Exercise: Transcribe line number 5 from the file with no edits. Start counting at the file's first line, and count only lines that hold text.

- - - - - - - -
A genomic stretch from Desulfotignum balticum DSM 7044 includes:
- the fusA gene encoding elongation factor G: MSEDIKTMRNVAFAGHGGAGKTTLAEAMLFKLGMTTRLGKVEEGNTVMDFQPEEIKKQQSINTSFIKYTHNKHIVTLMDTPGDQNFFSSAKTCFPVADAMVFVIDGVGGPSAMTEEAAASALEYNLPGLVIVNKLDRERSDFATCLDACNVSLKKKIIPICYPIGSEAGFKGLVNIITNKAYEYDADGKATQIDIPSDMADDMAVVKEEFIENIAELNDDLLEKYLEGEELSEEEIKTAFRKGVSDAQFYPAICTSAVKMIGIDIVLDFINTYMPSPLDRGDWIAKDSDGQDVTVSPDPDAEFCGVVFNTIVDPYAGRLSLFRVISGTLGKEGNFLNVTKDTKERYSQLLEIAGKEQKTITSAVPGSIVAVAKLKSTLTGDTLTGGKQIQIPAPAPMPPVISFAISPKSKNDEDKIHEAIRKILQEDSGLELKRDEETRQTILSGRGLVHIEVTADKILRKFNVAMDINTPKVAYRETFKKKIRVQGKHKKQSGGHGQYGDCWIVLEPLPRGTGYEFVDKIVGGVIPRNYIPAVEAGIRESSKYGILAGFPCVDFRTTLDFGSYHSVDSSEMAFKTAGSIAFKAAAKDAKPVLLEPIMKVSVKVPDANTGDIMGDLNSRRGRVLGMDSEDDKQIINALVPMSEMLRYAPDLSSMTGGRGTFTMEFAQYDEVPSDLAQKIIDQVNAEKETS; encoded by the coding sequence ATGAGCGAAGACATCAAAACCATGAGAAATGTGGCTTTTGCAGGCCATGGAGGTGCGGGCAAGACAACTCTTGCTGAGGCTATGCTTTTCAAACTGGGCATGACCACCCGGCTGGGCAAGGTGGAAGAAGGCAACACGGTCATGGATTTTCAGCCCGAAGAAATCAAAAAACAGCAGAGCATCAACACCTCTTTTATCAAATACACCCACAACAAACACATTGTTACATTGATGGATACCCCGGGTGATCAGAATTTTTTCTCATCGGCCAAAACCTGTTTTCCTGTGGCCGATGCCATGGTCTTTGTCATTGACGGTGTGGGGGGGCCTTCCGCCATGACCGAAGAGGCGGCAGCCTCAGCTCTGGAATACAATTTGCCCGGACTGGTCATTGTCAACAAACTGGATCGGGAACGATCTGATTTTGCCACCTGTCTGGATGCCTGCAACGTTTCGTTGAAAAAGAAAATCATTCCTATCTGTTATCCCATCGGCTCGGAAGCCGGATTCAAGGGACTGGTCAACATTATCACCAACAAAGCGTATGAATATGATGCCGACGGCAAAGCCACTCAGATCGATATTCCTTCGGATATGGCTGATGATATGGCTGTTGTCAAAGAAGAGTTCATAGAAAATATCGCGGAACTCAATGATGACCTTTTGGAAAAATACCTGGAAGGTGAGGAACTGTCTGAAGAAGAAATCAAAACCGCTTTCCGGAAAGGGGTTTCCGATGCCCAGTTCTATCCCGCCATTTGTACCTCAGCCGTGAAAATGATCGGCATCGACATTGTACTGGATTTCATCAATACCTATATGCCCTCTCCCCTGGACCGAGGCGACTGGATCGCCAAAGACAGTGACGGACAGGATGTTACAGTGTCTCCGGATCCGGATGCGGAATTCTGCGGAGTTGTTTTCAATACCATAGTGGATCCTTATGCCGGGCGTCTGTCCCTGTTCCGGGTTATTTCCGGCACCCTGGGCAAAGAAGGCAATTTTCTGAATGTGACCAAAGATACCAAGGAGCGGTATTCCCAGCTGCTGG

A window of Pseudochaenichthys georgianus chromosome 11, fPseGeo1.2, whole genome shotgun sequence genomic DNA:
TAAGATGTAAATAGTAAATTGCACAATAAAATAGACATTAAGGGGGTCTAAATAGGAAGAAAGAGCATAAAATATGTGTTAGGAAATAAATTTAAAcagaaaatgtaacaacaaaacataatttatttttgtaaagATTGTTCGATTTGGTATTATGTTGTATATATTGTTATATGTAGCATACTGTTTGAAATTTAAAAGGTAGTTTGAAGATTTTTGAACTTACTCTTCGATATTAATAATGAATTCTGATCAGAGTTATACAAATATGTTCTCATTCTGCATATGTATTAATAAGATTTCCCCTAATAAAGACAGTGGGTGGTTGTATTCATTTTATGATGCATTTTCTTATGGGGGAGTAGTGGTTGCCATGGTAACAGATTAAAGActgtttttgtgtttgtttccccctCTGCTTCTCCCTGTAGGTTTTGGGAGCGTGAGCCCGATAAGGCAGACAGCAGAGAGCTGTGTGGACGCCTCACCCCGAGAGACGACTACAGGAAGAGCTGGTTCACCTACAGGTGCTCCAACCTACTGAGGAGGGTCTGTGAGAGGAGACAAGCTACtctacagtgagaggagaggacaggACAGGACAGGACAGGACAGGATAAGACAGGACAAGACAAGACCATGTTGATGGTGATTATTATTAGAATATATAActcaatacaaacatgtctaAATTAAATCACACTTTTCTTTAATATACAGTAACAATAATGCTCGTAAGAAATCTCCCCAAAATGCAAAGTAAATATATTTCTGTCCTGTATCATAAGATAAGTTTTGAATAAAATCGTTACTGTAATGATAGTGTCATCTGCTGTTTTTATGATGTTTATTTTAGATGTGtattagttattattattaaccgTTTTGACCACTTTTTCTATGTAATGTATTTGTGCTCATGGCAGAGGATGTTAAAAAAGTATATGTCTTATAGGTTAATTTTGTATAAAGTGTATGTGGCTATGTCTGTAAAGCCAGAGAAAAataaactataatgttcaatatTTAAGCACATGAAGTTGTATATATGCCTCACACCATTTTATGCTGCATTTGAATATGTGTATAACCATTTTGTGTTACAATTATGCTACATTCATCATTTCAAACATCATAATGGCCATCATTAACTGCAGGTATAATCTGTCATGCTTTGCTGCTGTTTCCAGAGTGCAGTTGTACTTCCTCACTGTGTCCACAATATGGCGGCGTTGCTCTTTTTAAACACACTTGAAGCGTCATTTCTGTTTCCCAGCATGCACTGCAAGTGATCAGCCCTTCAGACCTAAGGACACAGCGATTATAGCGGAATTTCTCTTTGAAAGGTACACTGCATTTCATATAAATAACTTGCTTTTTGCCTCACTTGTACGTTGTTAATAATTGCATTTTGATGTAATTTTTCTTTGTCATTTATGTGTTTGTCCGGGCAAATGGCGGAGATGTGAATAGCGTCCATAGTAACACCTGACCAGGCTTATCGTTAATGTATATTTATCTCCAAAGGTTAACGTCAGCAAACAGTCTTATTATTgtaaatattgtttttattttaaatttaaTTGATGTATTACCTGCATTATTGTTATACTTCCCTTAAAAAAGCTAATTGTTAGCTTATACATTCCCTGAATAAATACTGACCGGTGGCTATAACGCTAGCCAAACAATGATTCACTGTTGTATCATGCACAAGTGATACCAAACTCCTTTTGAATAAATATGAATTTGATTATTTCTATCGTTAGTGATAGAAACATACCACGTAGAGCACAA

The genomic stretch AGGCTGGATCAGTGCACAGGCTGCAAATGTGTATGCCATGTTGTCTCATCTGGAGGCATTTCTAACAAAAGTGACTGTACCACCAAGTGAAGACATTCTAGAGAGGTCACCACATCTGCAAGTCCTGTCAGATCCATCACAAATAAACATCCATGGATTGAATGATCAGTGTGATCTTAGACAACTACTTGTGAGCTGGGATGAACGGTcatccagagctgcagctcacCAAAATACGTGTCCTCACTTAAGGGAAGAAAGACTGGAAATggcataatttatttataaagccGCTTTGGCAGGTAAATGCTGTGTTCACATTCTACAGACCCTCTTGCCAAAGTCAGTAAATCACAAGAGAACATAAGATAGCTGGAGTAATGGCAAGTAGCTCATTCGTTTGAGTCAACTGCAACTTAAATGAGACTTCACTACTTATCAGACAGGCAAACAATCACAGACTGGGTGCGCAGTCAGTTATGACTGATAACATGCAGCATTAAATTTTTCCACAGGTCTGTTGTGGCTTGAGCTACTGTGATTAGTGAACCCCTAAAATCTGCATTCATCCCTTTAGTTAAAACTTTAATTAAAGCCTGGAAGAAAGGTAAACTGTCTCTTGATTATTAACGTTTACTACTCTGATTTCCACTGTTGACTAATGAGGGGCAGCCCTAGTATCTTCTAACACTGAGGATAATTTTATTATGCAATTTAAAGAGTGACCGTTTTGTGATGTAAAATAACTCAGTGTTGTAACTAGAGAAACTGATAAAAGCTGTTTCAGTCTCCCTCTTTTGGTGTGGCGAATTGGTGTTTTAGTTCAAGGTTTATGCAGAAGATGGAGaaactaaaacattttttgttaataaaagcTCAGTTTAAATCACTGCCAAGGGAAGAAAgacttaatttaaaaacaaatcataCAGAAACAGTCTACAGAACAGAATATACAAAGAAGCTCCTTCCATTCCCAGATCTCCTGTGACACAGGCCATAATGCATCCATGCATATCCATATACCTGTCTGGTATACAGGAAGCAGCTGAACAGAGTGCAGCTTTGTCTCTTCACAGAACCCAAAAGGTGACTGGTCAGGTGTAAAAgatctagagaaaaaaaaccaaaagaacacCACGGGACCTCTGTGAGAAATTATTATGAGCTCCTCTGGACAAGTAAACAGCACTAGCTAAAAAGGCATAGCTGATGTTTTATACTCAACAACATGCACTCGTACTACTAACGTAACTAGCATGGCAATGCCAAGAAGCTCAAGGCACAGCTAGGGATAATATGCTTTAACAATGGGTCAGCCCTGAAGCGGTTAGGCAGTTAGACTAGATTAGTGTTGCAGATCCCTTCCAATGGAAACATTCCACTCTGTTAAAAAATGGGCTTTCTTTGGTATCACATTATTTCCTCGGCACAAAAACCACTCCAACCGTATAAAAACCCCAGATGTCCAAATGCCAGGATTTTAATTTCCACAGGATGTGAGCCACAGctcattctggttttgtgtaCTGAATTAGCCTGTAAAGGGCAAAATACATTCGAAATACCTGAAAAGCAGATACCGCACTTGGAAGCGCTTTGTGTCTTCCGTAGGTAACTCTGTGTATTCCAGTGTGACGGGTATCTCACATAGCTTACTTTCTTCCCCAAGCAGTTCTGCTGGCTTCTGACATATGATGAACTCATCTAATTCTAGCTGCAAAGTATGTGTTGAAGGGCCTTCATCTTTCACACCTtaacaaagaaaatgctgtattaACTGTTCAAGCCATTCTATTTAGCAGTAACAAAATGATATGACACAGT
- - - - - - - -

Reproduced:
The genomic stretch AGGCTGGATCAGTGCACAGGCTGCAAATGTGTATGCCATGTTGTCTCATCTGGAGGCATTTCTAACAAAAGTGACTGTACCACCAAGTGAAGACATTCTAGAGAGGTCACCACATCTGCAAGTCCTGTCAGATCCATCACAAATAAACATCCATGGATTGAATGATCAGTGTGATCTTAGACAACTACTTGTGAGCTGGGATGAACGGTcatccagagctgcagctcacCAAAATACGTGTCCTCACTTAAGGGAAGAAAGACTGGAAATggcataatttatttataaagccGCTTTGGCAGGTAAATGCTGTGTTCACATTCTACAGACCCTCTTGCCAAAGTCAGTAAATCACAAGAGAACATAAGATAGCTGGAGTAATGGCAAGTAGCTCATTCGTTTGAGTCAACTGCAACTTAAATGAGACTTCACTACTTATCAGACAGGCAAACAATCACAGACTGGGTGCGCAGTCAGTTATGACTGATAACATGCAGCATTAAATTTTTCCACAGGTCTGTTGTGGCTTGAGCTACTGTGATTAGTGAACCCCTAAAATCTGCATTCATCCCTTTAGTTAAAACTTTAATTAAAGCCTGGAAGAAAGGTAAACTGTCTCTTGATTATTAACGTTTACTACTCTGATTTCCACTGTTGACTAATGAGGGGCAGCCCTAGTATCTTCTAACACTGAGGATAATTTTATTATGCAATTTAAAGAGTGACCGTTTTGTGATGTAAAATAACTCAGTGTTGTAACTAGAGAAACTGATAAAAGCTGTTTCAGTCTCCCTCTTTTGGTGTGGCGAATTGGTGTTTTAGTTCAAGGTTTATGCAGAAGATGGAGaaactaaaacattttttgttaataaaagcTCAGTTTAAATCACTGCCAAGGGAAGAAAgacttaatttaaaaacaaatcataCAGAAACAGTCTACAGAACAGAATATACAAAGAAGCTCCTTCCATTCCCAGATCTCCTGTGACACAGGCCATAATGCATCCATGCATATCCATATACCTGTCTGGTATACAGGAAGCAGCTGAACAGAGTGCAGCTTTGTCTCTTCACAGAACCCAAAAGGTGACTGGTCAGGTGTAAAAgatctagagaaaaaaaaccaaaagaacacCACGGGACCTCTGTGAGAAATTATTATGAGCTCCTCTGGACAAGTAAACAGCACTAGCTAAAAAGGCATAGCTGATGTTTTATACTCAACAACATGCACTCGTACTACTAACGTAACTAGCATGGCAATGCCAAGAAGCTCAAGGCACAGCTAGGGATAATATGCTTTAACAATGGGTCAGCCCTGAAGCGGTTAGGCAGTTAGACTAGATTAGTGTTGCAGATCCCTTCCAATGGAAACATTCCACTCTGTTAAAAAATGGGCTTTCTTTGGTATCACATTATTTCCTCGGCACAAAAACCACTCCAACCGTATAAAAACCCCAGATGTCCAAATGCCAGGATTTTAATTTCCACAGGATGTGAGCCACAGctcattctggttttgtgtaCTGAATTAGCCTGTAAAGGGCAAAATACATTCGAAATACCTGAAAAGCAGATACCGCACTTGGAAGCGCTTTGTGTCTTCCGTAGGTAACTCTGTGTATTCCAGTGTGACGGGTATCTCACATAGCTTACTTTCTTCCCCAAGCAGTTCTGCTGGCTTCTGACATATGATGAACTCATCTAATTCTAGCTGCAAAGTATGTGTTGAAGGGCCTTCATCTTTCACACCTtaacaaagaaaatgctgtattaACTGTTCAAGCCATTCTATTTAGCAGTAACAAAATGATATGACACAGT